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What is the Future of State Capitalism (and State-run enterprises)?
In State capitalism, does the operative word “capitalism” come in? State capitalism and State-run enterprises are neither to be applauded nor feared, writes prof. james l. Heskett of harvard business school
Issue Date - 13/10/2011
There seemed to be little concern among respondents that States will use their sovereign funds to foster their political interests. Russell Widener comments that ,“I would worry more if they began to use their scale of economy to shake and shift markets.” One advisor to two sovereign funds, Jack Cramer, points out that at least in his experience “the funds are... in no sense aggressive or eager to lead in a sector. As a rule, they want safe investments.”

The current boom in State capitalism stems, in part, from investment opportunities in developed countries. Nari Kannan suggests that it is a product of “thoughtless consumerism (the thirst for cheap Chinese goods) and dependence on foreign oil,” particularly in the United States. But the phenomenon isn’t limited to US. As Kamal Gupta comments, “Countries like India... need investments in infrastructure. Where does it get the money it needs? From the money owners. How does it matter who they are?”

Could global financial markets accommodating state (and private) capitalism be improved? Yes, according to several respondents. Shann Turnbull points out that “National governments can deal with globalisation as they can determine the rules of ownership and control applicable in their jurisdictions.” Nevertheless, he proposes the creation of a “Community Investment Code” to be administered by the World Trade Organisation. C. J. Cullinane comments, “We need global guidelines and regulations as well as transparency.” Jacoline Loewen, concurs, saying that “There may not be global rules for State Capitalism yet, but these will come because the market is demanding transparency.”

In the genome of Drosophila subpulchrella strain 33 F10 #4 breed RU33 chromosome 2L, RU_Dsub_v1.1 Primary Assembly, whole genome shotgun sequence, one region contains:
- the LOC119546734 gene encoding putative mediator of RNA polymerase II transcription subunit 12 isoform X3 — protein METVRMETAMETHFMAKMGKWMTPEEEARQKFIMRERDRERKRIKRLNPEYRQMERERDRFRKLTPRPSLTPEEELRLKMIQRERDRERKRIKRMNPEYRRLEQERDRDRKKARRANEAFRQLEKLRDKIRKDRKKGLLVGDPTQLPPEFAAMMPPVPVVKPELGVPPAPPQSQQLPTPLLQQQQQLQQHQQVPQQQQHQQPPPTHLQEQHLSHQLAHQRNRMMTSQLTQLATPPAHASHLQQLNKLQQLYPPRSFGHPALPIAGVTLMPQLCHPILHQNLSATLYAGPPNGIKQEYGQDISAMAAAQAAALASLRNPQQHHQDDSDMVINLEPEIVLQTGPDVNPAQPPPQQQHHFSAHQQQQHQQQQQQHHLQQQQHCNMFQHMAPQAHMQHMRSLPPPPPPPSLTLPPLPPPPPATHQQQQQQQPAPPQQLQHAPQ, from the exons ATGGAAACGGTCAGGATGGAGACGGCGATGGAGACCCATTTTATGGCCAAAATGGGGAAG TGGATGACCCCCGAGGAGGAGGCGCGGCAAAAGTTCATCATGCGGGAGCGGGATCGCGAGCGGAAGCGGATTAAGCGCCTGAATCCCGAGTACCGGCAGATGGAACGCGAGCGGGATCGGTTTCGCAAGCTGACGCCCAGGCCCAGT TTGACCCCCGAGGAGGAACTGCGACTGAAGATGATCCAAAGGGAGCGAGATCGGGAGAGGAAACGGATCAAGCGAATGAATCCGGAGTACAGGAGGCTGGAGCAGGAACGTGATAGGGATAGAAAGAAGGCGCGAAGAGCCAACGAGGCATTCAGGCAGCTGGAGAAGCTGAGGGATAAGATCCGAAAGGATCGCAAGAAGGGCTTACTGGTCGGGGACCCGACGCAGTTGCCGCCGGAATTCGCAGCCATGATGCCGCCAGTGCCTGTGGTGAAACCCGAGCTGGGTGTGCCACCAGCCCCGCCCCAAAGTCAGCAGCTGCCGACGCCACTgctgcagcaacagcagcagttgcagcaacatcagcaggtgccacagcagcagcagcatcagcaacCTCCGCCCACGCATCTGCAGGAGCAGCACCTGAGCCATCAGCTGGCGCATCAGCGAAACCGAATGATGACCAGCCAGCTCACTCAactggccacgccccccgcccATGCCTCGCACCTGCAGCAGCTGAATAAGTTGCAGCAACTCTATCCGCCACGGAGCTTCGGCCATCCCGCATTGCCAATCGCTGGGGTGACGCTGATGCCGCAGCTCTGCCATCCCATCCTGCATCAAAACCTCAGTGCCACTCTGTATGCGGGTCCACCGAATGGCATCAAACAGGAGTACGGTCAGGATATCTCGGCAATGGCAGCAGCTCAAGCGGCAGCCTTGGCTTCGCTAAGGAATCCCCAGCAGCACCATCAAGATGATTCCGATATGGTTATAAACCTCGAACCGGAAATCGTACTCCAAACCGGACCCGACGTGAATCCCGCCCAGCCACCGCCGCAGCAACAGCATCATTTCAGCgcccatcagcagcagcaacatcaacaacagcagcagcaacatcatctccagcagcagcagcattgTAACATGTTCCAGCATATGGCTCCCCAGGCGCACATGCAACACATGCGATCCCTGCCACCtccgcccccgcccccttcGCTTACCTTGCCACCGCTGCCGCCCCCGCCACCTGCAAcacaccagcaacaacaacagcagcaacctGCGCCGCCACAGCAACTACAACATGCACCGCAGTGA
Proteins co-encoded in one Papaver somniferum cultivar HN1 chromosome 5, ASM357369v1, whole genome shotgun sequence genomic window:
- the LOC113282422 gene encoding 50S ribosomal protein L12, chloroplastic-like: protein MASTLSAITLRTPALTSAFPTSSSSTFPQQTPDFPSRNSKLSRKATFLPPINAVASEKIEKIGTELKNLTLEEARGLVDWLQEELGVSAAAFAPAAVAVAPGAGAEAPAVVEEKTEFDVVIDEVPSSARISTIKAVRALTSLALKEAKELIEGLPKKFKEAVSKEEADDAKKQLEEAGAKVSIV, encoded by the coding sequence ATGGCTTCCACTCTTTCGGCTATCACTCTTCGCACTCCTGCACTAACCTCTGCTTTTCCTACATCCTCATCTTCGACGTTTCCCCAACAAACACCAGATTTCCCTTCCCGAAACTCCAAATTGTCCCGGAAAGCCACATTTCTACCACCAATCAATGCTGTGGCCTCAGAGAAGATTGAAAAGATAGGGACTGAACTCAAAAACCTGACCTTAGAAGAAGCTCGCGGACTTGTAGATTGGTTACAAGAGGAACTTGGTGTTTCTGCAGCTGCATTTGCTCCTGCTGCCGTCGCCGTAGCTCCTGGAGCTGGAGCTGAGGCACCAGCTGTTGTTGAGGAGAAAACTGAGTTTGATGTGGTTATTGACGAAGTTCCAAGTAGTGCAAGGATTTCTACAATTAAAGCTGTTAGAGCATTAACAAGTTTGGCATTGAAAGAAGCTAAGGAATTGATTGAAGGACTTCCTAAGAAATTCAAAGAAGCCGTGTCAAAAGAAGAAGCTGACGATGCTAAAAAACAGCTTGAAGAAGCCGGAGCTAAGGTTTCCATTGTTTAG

The question remains as to whether States make very good capitalists. As investors, they are “systematically inefficient – from a profit maximisation standpoint.” As Paulo Wilson Rodrigues puts it, “State-owned enterprises are less profitable... for one reason: State administrators are less motivated.” Mixed motives may get in the way of long-term financial performance. If this is the case, do we view the success or failure of State capitalism, even if the emphasis is on capitalism, through too narrow a prism? Are State capitalists a different breed of investors? Do their behaviours pose any kind of long-term challenge that needs to be addressed now? What do you think?

Steven Philip Warner           

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